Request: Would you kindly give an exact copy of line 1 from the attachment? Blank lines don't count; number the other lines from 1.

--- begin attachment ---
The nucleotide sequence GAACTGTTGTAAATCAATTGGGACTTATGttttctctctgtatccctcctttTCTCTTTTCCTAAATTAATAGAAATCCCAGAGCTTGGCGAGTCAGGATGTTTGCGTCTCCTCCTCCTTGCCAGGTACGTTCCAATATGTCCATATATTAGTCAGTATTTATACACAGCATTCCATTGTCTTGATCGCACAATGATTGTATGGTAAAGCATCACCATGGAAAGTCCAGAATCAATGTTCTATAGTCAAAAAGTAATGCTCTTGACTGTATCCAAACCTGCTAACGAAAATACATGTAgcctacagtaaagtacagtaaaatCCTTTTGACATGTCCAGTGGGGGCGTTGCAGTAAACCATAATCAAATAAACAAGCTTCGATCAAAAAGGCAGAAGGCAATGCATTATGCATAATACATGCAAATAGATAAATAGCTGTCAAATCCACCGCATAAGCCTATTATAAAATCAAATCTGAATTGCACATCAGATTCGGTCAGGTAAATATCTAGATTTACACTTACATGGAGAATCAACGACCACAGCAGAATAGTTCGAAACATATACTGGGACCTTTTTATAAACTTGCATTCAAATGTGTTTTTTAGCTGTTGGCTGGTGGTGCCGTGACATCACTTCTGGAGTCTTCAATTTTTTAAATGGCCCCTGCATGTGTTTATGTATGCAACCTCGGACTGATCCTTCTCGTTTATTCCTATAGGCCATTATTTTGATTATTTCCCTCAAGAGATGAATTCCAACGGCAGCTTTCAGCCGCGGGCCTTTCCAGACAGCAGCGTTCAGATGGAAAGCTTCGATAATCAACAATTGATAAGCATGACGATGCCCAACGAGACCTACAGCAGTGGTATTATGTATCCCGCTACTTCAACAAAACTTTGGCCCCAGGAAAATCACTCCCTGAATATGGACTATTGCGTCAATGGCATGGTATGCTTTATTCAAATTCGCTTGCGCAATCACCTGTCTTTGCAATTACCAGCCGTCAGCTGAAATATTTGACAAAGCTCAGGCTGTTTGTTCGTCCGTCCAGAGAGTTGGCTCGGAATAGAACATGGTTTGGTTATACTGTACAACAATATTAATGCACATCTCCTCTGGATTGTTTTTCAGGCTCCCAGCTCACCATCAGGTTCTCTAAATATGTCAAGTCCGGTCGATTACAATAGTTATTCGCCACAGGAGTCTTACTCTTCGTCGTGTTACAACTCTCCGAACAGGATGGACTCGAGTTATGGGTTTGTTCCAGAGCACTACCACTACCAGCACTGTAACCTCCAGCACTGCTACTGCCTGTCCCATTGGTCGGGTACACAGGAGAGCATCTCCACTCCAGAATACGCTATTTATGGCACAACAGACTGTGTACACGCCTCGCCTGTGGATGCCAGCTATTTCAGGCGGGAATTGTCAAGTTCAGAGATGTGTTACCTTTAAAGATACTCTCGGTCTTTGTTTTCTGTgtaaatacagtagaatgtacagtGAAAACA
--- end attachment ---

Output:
The nucleotide sequence GAACTGTTGTAAATCAATTGGGACTTATGttttctctctgtatccctcctttTCTCTTTTCCTAAATTAATAGAAATCCCAGAGCTTGGCGAGTCAGGATGTTTGCGTCTCCTCCTCCTTGCCAGGTACGTTCCAATATGTCCATATATTAGTCAGTATTTATACACAGCATTCCATTGTCTTGATCGCACAATGATTGTATGGTAAAGCATCACCATGGAAAGTCCAGAATCAATGTTCTATAGTCAAAAAGTAATGCTCTTGACTGTATCCAAACCTGCTAACGAAAATACATGTAgcctacagtaaagtacagtaaaatCCTTTTGACATGTCCAGTGGGGGCGTTGCAGTAAACCATAATCAAATAAACAAGCTTCGATCAAAAAGGCAGAAGGCAATGCATTATGCATAATACATGCAAATAGATAAATAGCTGTCAAATCCACCGCATAAGCCTATTATAAAATCAAATCTGAATTGCACATCAGATTCGGTCAGGTAAATATCTAGATTTACACTTACATGGAGAATCAACGACCACAGCAGAATAGTTCGAAACATATACTGGGACCTTTTTATAAACTTGCATTCAAATGTGTTTTTTAGCTGTTGGCTGGTGGTGCCGTGACATCACTTCTGGAGTCTTCAATTTTTTAAATGGCCCCTGCATGTGTTTATGTATGCAACCTCGGACTGATCCTTCTCGTTTATTCCTATAGGCCATTATTTTGATTATTTCCCTCAAGAGATGAATTCCAACGGCAGCTTTCAGCCGCGGGCCTTTCCAGACAGCAGCGTTCAGATGGAAAGCTTCGATAATCAACAATTGATAAGCATGACGATGCCCAACGAGACCTACAGCAGTGGTATTATGTATCCCGCTACTTCAACAAAACTTTGGCCCCAGGAAAATCACTCCCTGAATATGGACTATTGCGTCAATGGCATGGTATGCTTTATTCAAATTCGCTTGCGCAATCACCTGTCTTTGCAATTACCAGCCGTCAGCTGAAATATTTGACAAAGCTCAGGCTGTTTGTTCGTCCGTCCAGAGAGTTGGCTCGGAATAGAACATGGTTTGGTTATACTGTACAACAATATTAATGCACATCTCCTCTGGATTGTTTTTCAGGCTCCCAGCTCACCATCAGGTTCTCTAAATATGTCAAGTCCGGTCGATTACAATAGTTATTCGCCACAGGAGTCTTACTCTTCGTCGTGTTACAACTCTCCGAACAGGATGGACTCGAGTTATGGGTTTGTTCCAGAGCACTACCACTACCAGCACTGTAACCTCCAGCACTGCTACTGCCTGTCCCATTGGTCGGGTACACAGGAGAGCATCTCCACTCCAGAATACGCTATTTATGGCACAACAGACTGTGTACACGCCTCGCCTGTGGATGCCAGCTATTTCAGGCGGGAATTGTCAAGTTCAGAGATGTGTTACCTTTAAAGATACTCTCGGTCTTTGTTTTCTGTgtaaatacagtagaatgtacagtGAAAACA